Think back to season 6, episode 2, when Jon Snow was lying dead as a doornail on a stone slab at Castle Black, freshly murdered by his so-called "brothers" of the Night's Watch and that traitorous little shit Olly. Melisandre had seemingly given up hope on bringing Jon Snow back from the sweet hereafter, but Ser Davos gave her the kind of speech that would inspire a struggling youth sports team to overcome a gang of bullies in an epic underdog victory in the third act of an apocryphal Disney movie. While it encouraged Melisandre, her magic didn't seem to work, so she left, as did Dolorous Edd and Tormund Giantsbane. The only one who stayed behind with Jon was the Onion Knight himself. As FollowTheBeard points out, there's a protracted moment of silence as Ser Davos intensely observes Jon. He isn't just checking out Kit Harington's bod that just won't quit; he is performing some sort of inner monologue or ritual that brings everyone's favorite bastard back to life! Lo and behold, shortly after Davos leaves, what happens? Ol' Jonny boy's eyes shoot open and the bastard stars breathing again! Thus, it was Ser Davos who woke the dragon from stone.
You may be asking, "W-w-what about that dragon part? Jon Snow doesn't have leathery wings outside the confines of my DeviantART page! And he can't breathe fire!" Well, you've got me there folks. Just kidding. No you don't. If we look into another recently confirmed fan theory, we know that R + L = J. This isn't a math equation for Kyle Hill to solve; it's the story of Jon Snow's true parentage: R stands for Rhaegar Targaryen, L stands for Lyanna Stark, and J stands for Jon Snow. Rhaegar Targaryen is Jon's true father, not Ned Stark, and as we all know the symbol of the Targaryens is a three-headed dragon. Thus when Ser Davos brings Jon back to life, he is quite literally waking a dragon from stone.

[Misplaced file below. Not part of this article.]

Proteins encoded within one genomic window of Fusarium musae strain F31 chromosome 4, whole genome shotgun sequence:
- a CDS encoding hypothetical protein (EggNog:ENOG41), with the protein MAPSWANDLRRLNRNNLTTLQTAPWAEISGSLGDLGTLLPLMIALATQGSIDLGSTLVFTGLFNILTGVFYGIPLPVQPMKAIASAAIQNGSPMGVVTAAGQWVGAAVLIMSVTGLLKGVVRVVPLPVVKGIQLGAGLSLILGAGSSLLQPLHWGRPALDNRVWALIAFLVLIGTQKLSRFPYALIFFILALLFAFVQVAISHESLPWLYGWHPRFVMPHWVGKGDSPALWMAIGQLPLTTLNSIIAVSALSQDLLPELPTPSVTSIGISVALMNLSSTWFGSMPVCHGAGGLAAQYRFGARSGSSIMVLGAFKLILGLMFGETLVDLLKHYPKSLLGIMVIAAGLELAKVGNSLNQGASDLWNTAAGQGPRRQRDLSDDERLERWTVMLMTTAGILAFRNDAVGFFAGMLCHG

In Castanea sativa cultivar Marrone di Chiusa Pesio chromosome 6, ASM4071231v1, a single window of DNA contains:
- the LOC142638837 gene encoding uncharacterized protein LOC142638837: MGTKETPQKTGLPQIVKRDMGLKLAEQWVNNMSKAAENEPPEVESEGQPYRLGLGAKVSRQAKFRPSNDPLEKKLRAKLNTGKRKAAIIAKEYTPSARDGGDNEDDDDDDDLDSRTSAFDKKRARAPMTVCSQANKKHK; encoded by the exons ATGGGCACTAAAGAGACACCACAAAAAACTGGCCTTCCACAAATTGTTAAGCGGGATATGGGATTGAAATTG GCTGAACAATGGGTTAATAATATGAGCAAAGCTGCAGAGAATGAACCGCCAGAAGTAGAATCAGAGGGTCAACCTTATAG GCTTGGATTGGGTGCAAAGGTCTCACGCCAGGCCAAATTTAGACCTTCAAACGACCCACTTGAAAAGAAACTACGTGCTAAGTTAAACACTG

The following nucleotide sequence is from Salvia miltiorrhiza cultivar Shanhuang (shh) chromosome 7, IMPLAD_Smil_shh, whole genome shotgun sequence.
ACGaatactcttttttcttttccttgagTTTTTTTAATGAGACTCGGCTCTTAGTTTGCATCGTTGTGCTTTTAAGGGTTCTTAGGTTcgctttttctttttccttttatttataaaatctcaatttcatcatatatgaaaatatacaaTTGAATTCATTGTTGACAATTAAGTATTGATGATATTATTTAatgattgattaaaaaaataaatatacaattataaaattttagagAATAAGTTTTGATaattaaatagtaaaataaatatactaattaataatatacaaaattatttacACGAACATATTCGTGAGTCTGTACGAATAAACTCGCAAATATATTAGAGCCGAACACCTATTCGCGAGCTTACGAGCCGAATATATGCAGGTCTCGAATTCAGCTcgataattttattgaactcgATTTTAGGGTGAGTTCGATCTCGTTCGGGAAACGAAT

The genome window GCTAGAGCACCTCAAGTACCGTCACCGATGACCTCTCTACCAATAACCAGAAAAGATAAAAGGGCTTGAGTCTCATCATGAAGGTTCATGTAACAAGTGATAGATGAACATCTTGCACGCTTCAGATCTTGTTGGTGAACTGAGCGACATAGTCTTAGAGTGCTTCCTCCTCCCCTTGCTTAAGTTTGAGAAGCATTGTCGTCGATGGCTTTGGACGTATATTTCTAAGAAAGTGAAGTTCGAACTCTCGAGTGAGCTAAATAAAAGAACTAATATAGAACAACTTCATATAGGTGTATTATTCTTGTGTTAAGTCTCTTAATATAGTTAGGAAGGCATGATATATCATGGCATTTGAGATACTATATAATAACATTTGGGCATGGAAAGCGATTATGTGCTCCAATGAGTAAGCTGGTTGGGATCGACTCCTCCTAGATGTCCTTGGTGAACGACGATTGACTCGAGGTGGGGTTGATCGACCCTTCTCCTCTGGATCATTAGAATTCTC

Adding further fuel to the fire is the fact that actor Liam Cunningham, who plays Davos on the show, has mentioned in interviews with Rolling Stone and Conan O'Brien that when he first met George R.R. Martin, the author told him a secret that he hadn't told anyone else. Did he whisper that the Onion Knight was indeed the Prince that was Promised? Or did he confirm our other favorite fan theory, that Azor Ahai is actually Jaime Lannister? Only time will tell, and hopefully we'll get more answers when Game of Thrones returns on July 16, 2017.
What do you think of this fan theory? If not Davos, who else could be Azor Ahai and why? Let us know in the comments below!